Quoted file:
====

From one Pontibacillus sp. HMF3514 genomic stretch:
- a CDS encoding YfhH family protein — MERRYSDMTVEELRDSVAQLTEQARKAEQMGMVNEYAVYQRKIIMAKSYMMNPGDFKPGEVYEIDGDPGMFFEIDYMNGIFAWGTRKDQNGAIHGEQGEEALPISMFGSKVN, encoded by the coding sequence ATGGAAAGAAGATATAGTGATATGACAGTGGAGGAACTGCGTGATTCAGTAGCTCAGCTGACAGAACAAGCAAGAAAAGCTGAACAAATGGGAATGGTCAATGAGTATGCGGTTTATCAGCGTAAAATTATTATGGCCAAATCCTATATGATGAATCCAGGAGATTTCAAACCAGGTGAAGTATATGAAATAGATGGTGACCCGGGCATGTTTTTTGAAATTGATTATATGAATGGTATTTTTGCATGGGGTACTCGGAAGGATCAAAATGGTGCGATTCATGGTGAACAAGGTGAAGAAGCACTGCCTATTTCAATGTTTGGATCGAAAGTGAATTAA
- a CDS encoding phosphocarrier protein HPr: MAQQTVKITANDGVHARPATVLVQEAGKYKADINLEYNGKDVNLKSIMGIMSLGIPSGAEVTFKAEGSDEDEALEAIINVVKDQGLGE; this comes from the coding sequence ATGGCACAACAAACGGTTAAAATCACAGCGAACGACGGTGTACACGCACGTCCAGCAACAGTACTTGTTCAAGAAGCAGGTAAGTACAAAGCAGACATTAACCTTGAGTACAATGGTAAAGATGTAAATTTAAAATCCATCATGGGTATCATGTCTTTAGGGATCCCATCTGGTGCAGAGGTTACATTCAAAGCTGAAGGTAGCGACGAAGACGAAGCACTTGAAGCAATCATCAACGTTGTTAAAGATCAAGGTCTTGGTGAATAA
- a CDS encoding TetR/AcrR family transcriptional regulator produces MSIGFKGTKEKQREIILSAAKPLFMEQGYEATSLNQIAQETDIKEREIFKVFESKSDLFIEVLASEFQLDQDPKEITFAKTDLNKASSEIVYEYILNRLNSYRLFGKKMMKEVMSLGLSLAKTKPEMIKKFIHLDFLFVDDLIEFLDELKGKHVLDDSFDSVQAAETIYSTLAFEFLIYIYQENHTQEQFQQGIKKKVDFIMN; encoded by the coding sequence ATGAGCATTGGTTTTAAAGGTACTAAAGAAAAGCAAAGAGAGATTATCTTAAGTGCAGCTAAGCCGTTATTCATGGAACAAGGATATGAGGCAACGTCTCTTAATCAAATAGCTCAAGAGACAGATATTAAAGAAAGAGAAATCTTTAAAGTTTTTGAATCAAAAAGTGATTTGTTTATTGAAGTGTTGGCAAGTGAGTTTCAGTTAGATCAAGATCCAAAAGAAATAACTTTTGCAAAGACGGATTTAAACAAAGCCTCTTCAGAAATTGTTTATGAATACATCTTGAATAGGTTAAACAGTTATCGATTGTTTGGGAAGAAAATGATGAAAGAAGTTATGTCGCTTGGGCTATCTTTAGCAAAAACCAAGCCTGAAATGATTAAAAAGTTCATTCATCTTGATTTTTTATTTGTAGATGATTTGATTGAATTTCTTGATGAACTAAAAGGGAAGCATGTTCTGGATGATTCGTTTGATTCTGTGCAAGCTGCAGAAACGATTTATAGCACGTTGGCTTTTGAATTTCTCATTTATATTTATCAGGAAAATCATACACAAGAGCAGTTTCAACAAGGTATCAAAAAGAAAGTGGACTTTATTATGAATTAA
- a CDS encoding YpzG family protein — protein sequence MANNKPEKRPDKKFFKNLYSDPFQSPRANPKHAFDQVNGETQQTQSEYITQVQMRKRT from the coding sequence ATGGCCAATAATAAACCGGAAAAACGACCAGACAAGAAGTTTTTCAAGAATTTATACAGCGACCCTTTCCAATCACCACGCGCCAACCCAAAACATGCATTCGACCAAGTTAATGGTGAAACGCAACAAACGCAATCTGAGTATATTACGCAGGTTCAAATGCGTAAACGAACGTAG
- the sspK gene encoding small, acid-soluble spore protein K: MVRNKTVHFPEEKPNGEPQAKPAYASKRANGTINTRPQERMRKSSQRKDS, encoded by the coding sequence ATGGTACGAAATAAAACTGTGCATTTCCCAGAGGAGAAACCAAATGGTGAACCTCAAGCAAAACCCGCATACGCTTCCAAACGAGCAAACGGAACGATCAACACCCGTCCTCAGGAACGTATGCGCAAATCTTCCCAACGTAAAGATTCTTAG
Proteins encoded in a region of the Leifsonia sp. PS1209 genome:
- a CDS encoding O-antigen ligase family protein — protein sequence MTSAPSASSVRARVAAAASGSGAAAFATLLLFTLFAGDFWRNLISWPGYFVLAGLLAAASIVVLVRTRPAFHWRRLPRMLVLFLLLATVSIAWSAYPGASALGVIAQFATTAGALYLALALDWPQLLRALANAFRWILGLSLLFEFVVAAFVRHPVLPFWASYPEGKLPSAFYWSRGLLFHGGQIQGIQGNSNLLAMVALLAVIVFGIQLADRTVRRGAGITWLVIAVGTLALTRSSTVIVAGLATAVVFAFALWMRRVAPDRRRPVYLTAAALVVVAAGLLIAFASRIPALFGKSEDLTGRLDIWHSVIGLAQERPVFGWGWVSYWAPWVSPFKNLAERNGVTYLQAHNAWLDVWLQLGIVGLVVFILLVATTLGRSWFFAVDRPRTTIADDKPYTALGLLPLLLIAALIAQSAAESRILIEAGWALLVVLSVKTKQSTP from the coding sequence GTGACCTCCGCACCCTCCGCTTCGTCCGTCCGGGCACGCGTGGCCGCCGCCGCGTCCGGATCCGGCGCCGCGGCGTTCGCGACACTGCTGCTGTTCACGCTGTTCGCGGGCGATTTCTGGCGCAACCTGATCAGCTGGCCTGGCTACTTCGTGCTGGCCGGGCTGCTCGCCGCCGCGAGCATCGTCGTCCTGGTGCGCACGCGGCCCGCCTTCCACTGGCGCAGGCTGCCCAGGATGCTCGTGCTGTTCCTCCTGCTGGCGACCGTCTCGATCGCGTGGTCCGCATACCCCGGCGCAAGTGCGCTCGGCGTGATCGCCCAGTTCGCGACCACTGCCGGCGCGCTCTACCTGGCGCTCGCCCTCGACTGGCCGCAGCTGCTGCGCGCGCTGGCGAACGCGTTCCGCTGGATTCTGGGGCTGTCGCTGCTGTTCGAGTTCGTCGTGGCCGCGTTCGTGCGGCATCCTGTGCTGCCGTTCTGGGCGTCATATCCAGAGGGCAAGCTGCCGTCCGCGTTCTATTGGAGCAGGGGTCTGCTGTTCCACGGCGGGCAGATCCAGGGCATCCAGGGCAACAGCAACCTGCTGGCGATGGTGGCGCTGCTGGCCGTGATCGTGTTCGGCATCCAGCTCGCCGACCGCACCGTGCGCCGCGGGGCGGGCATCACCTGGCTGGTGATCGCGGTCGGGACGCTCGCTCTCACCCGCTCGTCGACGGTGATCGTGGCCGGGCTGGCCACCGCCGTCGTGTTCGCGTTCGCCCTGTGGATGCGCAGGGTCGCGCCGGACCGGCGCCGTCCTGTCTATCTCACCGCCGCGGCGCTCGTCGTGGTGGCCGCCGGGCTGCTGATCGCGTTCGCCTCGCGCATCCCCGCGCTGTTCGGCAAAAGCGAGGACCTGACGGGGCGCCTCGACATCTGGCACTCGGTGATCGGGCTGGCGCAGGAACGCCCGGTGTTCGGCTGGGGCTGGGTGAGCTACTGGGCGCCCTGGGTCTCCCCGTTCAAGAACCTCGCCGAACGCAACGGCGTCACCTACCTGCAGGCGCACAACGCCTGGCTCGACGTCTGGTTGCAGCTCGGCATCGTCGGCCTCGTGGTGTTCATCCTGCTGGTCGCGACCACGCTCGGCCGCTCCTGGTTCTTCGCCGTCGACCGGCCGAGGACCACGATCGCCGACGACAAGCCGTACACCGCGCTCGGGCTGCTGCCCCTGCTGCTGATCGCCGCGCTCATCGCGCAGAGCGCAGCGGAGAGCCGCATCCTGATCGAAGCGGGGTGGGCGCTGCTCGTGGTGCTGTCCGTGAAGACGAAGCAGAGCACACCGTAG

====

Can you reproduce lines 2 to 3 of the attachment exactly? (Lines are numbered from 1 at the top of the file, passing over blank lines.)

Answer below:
- a CDS encoding YfhH family protein — MERRYSDMTVEELRDSVAQLTEQARKAEQMGMVNEYAVYQRKIIMAKSYMMNPGDFKPGEVYEIDGDPGMFFEIDYMNGIFAWGTRKDQNGAIHGEQGEEALPISMFGSKVN, encoded by the coding sequence ATGGAAAGAAGATATAGTGATATGACAGTGGAGGAACTGCGTGATTCAGTAGCTCAGCTGACAGAACAAGCAAGAAAAGCTGAACAAATGGGAATGGTCAATGAGTATGCGGTTTATCAGCGTAAAATTATTATGGCCAAATCCTATATGATGAATCCAGGAGATTTCAAACCAGGTGAAGTATATGAAATAGATGGTGACCCGGGCATGTTTTTTGAAATTGATTATATGAATGGTATTTTTGCATGGGGTACTCGGAAGGATCAAAATGGTGCGATTCATGGTGAACAAGGTGAAGAAGCACTGCCTATTTCAATGTTTGGATCGAAAGTGAATTAA
- a CDS encoding phosphocarrier protein HPr: MAQQTVKITANDGVHARPATVLVQEAGKYKADINLEYNGKDVNLKSIMGIMSLGIPSGAEVTFKAEGSDEDEALEAIINVVKDQGLGE; this comes from the coding sequence ATGGCACAACAAACGGTTAAAATCACAGCGAACGACGGTGTACACGCACGTCCAGCAACAGTACTTGTTCAAGAAGCAGGTAAGTACAAAGCAGACATTAACCTTGAGTACAATGGTAAAGATGTAAATTTAAAATCCATCATGGGTATCATGTCTTTAGGGATCCCATCTGGTGCAGAGGTTACATTCAAAGCTGAAGGTAGCGACGAAGACGAAGCACTTGAAGCAATCATCAACGTTGTTAAAGATCAAGGTCTTGGTGAATAA